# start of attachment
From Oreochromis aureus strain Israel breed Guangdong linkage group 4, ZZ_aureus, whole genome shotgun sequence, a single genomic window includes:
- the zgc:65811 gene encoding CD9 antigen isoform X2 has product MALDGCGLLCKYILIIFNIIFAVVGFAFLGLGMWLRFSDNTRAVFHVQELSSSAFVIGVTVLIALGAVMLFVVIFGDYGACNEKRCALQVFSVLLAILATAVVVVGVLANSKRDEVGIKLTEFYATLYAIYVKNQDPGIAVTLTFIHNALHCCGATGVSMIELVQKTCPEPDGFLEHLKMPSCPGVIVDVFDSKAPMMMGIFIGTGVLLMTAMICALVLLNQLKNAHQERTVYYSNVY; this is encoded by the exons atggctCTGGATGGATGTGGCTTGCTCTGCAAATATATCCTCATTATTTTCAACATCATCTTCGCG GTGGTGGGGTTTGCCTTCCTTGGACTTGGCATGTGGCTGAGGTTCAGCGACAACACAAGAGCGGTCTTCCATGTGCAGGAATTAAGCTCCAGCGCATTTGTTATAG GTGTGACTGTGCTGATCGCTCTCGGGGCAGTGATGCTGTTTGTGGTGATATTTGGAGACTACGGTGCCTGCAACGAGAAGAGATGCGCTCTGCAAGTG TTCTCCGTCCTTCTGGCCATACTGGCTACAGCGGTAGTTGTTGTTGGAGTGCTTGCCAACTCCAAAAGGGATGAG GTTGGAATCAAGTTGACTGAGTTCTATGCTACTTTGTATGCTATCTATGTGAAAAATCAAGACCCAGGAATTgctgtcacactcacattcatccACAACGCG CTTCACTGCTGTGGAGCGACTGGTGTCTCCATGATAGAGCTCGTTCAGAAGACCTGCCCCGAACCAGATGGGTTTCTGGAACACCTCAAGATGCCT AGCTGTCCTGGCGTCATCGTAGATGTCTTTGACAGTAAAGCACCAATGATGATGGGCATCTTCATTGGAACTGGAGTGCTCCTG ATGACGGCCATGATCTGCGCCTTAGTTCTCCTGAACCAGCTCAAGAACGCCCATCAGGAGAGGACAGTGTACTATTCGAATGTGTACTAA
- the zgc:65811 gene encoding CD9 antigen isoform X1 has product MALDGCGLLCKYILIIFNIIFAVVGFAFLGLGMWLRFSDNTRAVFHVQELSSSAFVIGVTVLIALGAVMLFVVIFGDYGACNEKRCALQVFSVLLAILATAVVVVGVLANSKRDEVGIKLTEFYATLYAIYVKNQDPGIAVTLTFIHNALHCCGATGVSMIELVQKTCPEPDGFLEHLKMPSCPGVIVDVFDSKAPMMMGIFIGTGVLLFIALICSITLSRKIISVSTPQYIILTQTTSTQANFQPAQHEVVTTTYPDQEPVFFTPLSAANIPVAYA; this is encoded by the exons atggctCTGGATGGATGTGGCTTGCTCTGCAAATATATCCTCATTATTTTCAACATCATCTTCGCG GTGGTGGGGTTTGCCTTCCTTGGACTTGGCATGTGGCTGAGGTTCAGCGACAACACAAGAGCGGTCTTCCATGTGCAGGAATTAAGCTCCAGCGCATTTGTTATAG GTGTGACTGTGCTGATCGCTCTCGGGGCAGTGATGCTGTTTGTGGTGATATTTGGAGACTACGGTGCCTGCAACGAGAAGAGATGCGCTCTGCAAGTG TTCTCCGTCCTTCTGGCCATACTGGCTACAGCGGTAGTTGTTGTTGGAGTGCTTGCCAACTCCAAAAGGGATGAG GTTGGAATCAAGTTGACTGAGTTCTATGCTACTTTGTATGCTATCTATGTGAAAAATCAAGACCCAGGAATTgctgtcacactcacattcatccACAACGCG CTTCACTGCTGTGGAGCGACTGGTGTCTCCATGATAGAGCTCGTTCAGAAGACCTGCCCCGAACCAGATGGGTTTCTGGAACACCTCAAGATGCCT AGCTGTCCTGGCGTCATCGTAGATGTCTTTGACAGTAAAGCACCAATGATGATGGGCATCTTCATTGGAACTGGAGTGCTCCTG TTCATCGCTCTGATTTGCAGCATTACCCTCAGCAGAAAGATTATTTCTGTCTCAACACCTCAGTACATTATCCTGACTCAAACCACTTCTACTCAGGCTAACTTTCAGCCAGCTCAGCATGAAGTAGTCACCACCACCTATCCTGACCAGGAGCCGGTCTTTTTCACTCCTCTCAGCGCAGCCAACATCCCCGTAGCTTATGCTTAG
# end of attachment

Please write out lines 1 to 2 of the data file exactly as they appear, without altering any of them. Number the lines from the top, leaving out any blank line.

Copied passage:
From Oreochromis aureus strain Israel breed Guangdong linkage group 4, ZZ_aureus, whole genome shotgun sequence, a single genomic window includes:
- the zgc:65811 gene encoding CD9 antigen isoform X2 has product MALDGCGLLCKYILIIFNIIFAVVGFAFLGLGMWLRFSDNTRAVFHVQELSSSAFVIGVTVLIALGAVMLFVVIFGDYGACNEKRCALQVFSVLLAILATAVVVVGVLANSKRDEVGIKLTEFYATLYAIYVKNQDPGIAVTLTFIHNALHCCGATGVSMIELVQKTCPEPDGFLEHLKMPSCPGVIVDVFDSKAPMMMGIFIGTGVLLMTAMICALVLLNQLKNAHQERTVYYSNVY; this is encoded by the exons atggctCTGGATGGATGTGGCTTGCTCTGCAAATATATCCTCATTATTTTCAACATCATCTTCGCG GTGGTGGGGTTTGCCTTCCTTGGACTTGGCATGTGGCTGAGGTTCAGCGACAACACAAGAGCGGTCTTCCATGTGCAGGAATTAAGCTCCAGCGCATTTGTTATAG GTGTGACTGTGCTGATCGCTCTCGGGGCAGTGATGCTGTTTGTGGTGATATTTGGAGACTACGGTGCCTGCAACGAGAAGAGATGCGCTCTGCAAGTG TTCTCCGTCCTTCTGGCCATACTGGCTACAGCGGTAGTTGTTGTTGGAGTGCTTGCCAACTCCAAAAGGGATGAG GTTGGAATCAAGTTGACTGAGTTCTATGCTACTTTGTATGCTATCTATGTGAAAAATCAAGACCCAGGAATTgctgtcacactcacattcatccACAACGCG CTTCACTGCTGTGGAGCGACTGGTGTCTCCATGATAGAGCTCGTTCAGAAGACCTGCCCCGAACCAGATGGGTTTCTGGAACACCTCAAGATGCCT AGCTGTCCTGGCGTCATCGTAGATGTCTTTGACAGTAAAGCACCAATGATGATGGGCATCTTCATTGGAACTGGAGTGCTCCTG ATGACGGCCATGATCTGCGCCTTAGTTCTCCTGAACCAGCTCAAGAACGCCCATCAGGAGAGGACAGTGTACTATTCGAATGTGTACTAA